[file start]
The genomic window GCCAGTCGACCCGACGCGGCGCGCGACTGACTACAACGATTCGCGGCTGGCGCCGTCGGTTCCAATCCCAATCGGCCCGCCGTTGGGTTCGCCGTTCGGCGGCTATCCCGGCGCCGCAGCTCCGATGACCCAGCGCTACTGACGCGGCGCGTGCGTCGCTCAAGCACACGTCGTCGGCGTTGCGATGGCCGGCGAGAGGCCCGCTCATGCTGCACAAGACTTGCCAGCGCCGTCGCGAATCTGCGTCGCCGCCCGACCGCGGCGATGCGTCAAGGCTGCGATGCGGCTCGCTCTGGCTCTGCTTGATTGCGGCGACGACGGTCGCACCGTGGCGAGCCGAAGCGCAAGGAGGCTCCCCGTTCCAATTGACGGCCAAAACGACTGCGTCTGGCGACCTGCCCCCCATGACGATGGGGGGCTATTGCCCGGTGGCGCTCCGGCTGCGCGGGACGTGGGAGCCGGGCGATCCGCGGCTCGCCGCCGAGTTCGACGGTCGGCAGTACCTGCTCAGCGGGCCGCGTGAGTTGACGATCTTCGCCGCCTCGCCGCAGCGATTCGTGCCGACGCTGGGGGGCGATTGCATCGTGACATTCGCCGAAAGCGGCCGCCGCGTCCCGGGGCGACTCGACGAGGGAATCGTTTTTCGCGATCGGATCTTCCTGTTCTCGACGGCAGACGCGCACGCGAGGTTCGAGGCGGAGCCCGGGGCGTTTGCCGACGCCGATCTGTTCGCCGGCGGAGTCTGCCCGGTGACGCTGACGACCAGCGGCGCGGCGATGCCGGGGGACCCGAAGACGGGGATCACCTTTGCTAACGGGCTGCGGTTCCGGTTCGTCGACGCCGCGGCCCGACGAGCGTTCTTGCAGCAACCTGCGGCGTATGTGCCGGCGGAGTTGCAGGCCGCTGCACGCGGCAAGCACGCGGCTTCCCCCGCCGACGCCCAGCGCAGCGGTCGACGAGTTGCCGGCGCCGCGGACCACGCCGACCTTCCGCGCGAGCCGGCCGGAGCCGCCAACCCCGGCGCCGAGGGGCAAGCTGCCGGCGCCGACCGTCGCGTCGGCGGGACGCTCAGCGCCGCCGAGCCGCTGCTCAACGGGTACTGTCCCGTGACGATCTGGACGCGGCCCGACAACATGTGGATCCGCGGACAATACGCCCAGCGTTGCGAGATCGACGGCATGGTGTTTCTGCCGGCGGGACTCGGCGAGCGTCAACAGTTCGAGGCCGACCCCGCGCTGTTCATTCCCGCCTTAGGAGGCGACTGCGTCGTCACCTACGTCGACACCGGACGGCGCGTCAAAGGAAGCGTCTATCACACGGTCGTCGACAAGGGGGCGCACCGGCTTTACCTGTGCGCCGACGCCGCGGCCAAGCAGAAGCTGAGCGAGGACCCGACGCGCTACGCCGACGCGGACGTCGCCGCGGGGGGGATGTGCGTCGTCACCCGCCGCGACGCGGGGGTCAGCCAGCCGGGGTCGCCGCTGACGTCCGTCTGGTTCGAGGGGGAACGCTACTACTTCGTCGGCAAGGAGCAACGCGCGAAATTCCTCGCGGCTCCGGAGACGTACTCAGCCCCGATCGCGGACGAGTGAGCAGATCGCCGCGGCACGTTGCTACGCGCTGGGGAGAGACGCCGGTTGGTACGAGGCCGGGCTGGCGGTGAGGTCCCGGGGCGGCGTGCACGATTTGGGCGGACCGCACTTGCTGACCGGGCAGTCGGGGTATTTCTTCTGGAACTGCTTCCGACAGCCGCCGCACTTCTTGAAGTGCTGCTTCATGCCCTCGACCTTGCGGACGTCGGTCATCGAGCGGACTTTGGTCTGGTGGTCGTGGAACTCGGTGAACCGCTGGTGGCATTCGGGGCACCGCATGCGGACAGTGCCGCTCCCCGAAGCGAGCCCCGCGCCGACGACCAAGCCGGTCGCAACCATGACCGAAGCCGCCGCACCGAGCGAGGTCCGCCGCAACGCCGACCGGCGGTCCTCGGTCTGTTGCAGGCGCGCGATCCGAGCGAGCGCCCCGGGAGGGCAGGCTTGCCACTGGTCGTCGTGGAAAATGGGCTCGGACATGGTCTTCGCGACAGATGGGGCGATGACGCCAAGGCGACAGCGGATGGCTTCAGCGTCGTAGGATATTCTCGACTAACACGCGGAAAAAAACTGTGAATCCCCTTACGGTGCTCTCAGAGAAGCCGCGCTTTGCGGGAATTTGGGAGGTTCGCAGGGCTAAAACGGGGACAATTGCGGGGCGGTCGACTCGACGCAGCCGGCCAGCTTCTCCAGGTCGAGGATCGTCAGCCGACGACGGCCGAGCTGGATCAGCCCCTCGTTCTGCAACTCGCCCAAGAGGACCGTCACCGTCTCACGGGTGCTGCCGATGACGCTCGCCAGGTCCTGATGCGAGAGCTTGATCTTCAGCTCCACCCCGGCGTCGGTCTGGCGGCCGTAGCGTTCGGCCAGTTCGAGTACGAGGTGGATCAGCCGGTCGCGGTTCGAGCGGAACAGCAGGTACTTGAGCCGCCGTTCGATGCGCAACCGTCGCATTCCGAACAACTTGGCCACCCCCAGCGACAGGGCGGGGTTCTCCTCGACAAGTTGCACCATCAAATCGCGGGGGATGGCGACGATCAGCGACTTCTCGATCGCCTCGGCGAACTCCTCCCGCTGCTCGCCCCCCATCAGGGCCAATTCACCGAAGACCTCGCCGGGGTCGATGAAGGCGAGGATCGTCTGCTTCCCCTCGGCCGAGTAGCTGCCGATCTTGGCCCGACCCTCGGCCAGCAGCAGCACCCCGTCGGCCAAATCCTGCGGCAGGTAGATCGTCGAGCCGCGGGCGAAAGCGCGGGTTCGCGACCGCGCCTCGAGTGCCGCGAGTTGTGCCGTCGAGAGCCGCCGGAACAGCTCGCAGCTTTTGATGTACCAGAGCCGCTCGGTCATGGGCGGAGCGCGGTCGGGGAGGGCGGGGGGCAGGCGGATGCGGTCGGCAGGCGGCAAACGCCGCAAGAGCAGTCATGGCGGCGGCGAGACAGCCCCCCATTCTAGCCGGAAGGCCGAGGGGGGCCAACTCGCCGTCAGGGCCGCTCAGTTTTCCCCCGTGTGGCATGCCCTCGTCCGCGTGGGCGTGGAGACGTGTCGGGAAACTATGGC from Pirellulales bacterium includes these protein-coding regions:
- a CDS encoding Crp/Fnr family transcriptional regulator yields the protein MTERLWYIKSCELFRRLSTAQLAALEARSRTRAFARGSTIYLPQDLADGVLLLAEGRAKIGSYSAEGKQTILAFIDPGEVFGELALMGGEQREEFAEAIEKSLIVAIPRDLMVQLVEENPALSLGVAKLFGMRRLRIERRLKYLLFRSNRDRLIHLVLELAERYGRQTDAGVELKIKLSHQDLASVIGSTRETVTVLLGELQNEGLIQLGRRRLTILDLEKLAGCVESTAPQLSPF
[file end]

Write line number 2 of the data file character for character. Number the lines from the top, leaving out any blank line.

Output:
- a CDS encoding Crp/Fnr family transcriptional regulator yields the protein MTERLWYIKSCELFRRLSTAQLAALEARSRTRAFARGSTIYLPQDLADGVLLLAEGRAKIGSYSAEGKQTILAFIDPGEVFGELALMGGEQREEFAEAIEKSLIVAIPRDLMVQLVEENPALSLGVAKLFGMRRLRIERRLKYLLFRSNRDRLIHLVLELAERYGRQTDAGVELKIKLSHQDLASVIGSTRETVTVLLGELQNEGLIQLGRRRLTILDLEKLAGCVESTAPQLSPF